I’ve been thinking about something I touched on briefly last week, namely my avoidance of assigned reading in high school. To be honest, it didn’t start there. I can remember getting caught not reading Huck Finn in eighth grade English. 

Photo Credit

I generally abhor movie tie-in versions, but this pic is pretty. Photo Credit

I used to think it was either about choice or pride. Pride because I liked that I could pass, even excel in, honors English classes without reading the assigned books. Choice because the books always seemed to be written by misogynistic, depressing assholes. Hemmingway, Conrad, Steinbeck, Fitzgerald. Even The Big S had to be Hamlet and The Scottish Play. How about one of the comedies? Or some Jane Austen? Harper Lee? I’m actually glad we didn’t cover Much Ado or Pride and Prejudice or To Kill a Mockingbird because they remain three of my favorites and I likely would have skipped them had they been assigned.

The real problems didn’t have anything to do with choice or pride, though. They were really about reading speed, patterns, and testing. I figured out how to thwrat all three in Mr. L’s English class in eighth grade.

Going in to junior high, they must have given us an English placement test, though I can’t remember taking it. I don’t even remember if we had scantron tests in 1981, but I’m sure it was that kind. The kind I really suck at. And I must have totally tanked this one, because they put me in a remedial English class in seventh grade. Where I, of course, corrected the teacher’s grammar and she made me grade the spelling tests – without a key because my spelling was better than hers.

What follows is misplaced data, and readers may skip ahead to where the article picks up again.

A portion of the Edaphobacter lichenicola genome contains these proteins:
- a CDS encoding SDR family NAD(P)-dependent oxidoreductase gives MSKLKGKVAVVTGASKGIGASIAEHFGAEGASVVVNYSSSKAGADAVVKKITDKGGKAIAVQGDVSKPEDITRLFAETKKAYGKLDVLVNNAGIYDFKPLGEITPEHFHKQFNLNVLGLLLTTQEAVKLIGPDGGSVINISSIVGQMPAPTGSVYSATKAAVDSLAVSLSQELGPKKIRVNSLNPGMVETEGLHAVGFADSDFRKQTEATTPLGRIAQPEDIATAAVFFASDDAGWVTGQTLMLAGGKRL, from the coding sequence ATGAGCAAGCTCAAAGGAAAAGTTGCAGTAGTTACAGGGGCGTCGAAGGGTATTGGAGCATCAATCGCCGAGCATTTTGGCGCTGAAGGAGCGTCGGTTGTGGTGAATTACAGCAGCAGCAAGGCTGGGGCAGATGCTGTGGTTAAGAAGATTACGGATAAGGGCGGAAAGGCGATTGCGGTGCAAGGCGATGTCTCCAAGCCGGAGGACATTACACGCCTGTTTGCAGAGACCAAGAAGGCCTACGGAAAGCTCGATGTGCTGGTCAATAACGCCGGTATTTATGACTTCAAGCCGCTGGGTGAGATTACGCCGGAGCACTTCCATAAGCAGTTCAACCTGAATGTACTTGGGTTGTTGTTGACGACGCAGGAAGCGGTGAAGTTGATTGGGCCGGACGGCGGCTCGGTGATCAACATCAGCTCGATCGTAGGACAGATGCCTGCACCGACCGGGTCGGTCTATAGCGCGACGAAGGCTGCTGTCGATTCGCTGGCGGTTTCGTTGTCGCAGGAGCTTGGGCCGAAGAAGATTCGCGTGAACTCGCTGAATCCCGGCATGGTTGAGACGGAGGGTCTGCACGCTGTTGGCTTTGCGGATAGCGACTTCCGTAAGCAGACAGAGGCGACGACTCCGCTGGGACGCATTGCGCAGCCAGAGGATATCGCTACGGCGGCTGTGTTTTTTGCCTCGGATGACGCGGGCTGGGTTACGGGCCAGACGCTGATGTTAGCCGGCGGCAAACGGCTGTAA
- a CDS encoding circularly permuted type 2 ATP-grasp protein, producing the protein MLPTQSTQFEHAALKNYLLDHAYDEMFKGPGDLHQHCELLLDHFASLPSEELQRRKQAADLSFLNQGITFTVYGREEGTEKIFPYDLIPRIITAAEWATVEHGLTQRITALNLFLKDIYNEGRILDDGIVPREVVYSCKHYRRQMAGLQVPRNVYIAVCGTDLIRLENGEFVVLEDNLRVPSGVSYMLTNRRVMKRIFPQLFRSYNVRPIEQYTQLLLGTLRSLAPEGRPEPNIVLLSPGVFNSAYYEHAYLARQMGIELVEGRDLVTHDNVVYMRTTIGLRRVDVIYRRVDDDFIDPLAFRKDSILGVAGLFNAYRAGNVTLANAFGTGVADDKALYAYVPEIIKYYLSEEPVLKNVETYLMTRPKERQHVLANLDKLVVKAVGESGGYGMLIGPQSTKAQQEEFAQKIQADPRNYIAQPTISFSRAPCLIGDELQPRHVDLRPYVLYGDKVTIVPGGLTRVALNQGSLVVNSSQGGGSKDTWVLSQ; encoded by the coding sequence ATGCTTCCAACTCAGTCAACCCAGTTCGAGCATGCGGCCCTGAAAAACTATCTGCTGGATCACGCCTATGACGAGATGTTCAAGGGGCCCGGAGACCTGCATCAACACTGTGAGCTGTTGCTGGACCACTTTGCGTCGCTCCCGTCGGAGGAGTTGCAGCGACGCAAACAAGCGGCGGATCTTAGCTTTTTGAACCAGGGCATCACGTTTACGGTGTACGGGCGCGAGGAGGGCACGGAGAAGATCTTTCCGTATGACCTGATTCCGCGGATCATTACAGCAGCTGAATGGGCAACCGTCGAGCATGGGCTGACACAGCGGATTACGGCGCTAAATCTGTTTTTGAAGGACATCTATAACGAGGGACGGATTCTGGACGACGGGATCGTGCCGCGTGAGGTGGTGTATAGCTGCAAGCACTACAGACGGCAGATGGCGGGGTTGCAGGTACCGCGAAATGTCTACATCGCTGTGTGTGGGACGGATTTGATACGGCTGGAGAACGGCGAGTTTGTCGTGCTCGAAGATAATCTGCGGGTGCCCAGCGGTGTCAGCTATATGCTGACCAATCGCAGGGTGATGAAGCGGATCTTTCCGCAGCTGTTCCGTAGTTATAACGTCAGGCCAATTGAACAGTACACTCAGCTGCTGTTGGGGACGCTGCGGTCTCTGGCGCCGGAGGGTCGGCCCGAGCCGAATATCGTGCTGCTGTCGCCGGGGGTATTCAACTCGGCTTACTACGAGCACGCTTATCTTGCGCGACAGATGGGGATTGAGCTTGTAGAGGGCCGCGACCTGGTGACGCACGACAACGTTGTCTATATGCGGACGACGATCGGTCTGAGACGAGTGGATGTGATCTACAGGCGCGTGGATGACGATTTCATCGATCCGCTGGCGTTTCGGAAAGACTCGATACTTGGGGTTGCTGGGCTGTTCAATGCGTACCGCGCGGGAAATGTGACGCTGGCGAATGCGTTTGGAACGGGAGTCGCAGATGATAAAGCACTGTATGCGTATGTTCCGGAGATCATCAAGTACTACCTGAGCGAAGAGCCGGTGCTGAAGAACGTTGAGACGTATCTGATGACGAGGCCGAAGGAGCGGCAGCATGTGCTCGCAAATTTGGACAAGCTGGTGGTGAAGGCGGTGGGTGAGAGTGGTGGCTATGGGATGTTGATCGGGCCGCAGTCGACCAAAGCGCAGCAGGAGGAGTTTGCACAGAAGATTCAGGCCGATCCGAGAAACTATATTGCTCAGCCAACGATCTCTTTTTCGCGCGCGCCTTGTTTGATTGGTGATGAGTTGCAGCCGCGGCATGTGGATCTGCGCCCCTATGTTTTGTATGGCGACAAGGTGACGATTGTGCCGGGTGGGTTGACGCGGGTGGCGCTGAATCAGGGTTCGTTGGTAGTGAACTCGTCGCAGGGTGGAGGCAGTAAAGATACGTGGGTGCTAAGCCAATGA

They also put me in a class called ‘reading.’ I think the purpose was to teach us to love reading, which was crazy for me, as it had always been my favorite pastime. Still, it was cool to get to read for pleasure in school without worrying about being caught. And the teacher read aloud to us with a very dramatic voice. It was my first exposure to horror – she had a superbly creepy voice and I think she may have gotten in trouble for scaring the shit out of some of the class, but I loved it. I think it was Poe, maybe The Telltale Heart? It’s crazy that I loved it because I had only given up my nightlight the year before. Her reading carosel also introduced me to Agatha Christie, an obsession that would last into college. The Murder of Roger Ackroyd remains my fave, in case you were wondering.